A federal judge has rejected a request by a mortgage firm to dismiss a lawsuit accusing it of defrauding the U.S. government, according to a Reuters report.
In a decision made public Tuesday, U.S. District Judge George Hanks said that Americus Mortgage Corp., formerly known as Allied Home Mortgage Capital, would have to face the lawsuit, which alleges that the company misled the government into believing its loans qualified for insurance through the Department of Housing and Urban Development’s Federal Housing Administration, according to Reuters.
The government can also pursue claims against Allied chief executive Jim Hodge and compliance director Jeanne Stell, the judge ruled.
"The government has adequately alleged a fraudulent scheme by the defendants to deceive HUD through the use of shadow branches and induce it to insure loans that it otherwise would not have insured, and that HUD had to pay out on those loans," Hanks wrote. "The complaint further supports an inference of fraud by outlining the level of control Hodge maintained."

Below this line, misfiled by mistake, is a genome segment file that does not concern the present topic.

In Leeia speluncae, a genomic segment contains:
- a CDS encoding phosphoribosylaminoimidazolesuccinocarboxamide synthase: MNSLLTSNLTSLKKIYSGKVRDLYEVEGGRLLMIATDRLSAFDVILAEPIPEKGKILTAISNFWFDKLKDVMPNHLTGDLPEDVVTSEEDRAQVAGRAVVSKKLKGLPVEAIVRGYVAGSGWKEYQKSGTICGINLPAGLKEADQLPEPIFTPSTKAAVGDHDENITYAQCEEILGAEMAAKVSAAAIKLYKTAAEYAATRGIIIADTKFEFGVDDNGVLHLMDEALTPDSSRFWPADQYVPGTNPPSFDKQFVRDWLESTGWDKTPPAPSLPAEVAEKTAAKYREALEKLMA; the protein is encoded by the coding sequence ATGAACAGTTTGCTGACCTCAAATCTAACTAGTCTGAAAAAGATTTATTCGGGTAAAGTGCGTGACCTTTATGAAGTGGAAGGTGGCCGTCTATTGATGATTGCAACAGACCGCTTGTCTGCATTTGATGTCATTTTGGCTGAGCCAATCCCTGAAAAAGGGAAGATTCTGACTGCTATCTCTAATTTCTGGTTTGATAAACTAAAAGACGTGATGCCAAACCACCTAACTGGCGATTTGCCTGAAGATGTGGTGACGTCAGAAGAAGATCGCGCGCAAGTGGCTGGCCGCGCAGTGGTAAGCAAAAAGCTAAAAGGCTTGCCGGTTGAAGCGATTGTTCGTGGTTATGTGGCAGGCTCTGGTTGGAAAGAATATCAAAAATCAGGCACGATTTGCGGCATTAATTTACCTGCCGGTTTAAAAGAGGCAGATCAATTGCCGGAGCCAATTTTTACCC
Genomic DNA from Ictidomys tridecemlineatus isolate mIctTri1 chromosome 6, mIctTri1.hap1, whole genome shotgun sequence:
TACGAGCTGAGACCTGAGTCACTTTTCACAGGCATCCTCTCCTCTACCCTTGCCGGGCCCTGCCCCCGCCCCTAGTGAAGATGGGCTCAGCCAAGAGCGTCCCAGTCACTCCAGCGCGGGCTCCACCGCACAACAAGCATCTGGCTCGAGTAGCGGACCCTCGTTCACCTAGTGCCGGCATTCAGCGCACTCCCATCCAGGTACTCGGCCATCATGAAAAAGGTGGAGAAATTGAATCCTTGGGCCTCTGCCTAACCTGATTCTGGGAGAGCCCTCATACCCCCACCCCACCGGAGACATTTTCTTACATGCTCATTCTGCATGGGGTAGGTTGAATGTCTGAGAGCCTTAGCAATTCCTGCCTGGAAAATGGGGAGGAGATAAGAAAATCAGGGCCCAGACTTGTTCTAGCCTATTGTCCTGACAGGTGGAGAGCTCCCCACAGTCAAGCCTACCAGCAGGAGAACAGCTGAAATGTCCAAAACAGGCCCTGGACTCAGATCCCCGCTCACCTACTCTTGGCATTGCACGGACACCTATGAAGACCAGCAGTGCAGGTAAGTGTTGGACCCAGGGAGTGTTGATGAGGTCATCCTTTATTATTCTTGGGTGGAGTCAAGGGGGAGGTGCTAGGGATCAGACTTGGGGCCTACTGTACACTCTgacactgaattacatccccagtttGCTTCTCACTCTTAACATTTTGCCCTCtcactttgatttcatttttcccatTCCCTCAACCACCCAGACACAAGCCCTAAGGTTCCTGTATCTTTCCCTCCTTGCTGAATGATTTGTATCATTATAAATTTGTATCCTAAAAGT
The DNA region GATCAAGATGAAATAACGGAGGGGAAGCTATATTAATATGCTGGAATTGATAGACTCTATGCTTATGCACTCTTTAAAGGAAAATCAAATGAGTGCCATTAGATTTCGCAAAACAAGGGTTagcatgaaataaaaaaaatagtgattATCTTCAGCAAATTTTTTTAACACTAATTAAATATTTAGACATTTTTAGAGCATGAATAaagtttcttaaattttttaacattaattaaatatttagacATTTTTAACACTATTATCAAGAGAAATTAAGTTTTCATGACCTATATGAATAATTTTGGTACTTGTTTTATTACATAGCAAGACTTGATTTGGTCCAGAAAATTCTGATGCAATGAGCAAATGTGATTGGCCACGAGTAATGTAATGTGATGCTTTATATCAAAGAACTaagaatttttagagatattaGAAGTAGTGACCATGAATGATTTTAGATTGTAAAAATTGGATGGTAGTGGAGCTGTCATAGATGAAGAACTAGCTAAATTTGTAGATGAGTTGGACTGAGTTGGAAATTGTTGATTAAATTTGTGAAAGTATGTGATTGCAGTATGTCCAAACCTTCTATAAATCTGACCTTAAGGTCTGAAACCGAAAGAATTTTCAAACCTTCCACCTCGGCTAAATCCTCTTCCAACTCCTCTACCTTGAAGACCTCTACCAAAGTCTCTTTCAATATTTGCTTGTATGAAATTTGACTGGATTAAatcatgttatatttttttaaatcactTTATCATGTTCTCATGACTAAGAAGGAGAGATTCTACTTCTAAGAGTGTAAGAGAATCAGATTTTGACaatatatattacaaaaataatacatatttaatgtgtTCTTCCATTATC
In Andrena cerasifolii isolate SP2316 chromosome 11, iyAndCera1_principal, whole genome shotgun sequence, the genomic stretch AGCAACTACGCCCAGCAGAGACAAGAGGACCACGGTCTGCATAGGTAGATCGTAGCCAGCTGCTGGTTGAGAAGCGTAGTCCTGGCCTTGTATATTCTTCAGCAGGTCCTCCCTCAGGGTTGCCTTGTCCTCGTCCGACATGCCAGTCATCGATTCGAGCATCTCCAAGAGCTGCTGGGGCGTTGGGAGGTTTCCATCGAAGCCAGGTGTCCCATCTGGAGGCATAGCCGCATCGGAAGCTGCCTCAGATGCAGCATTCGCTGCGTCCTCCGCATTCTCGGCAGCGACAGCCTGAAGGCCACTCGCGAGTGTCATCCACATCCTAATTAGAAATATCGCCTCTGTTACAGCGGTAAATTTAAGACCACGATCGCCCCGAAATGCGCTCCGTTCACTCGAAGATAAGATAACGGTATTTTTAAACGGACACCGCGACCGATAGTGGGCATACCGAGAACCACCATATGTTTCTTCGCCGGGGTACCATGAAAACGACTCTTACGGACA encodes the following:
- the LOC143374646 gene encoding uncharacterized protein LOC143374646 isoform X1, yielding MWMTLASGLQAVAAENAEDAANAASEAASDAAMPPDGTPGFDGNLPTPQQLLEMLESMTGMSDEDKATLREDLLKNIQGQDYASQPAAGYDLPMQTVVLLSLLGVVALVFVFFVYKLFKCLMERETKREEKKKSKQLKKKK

The government alleges that while operating as Allied, Americus falsified records, intimidated former employees into silence and represented shoddy loans as qualified for insurance through the FHA. It also alleged that Allied employed “quality control” staff in the U.S. Virgin Islands who did not know what a mortgage was, according to Reuters.
According to the government, 32% of the 112,324 FHA-insured loans Allied made between 2001 and 2010 defaulted, costing HUD more than $834 million.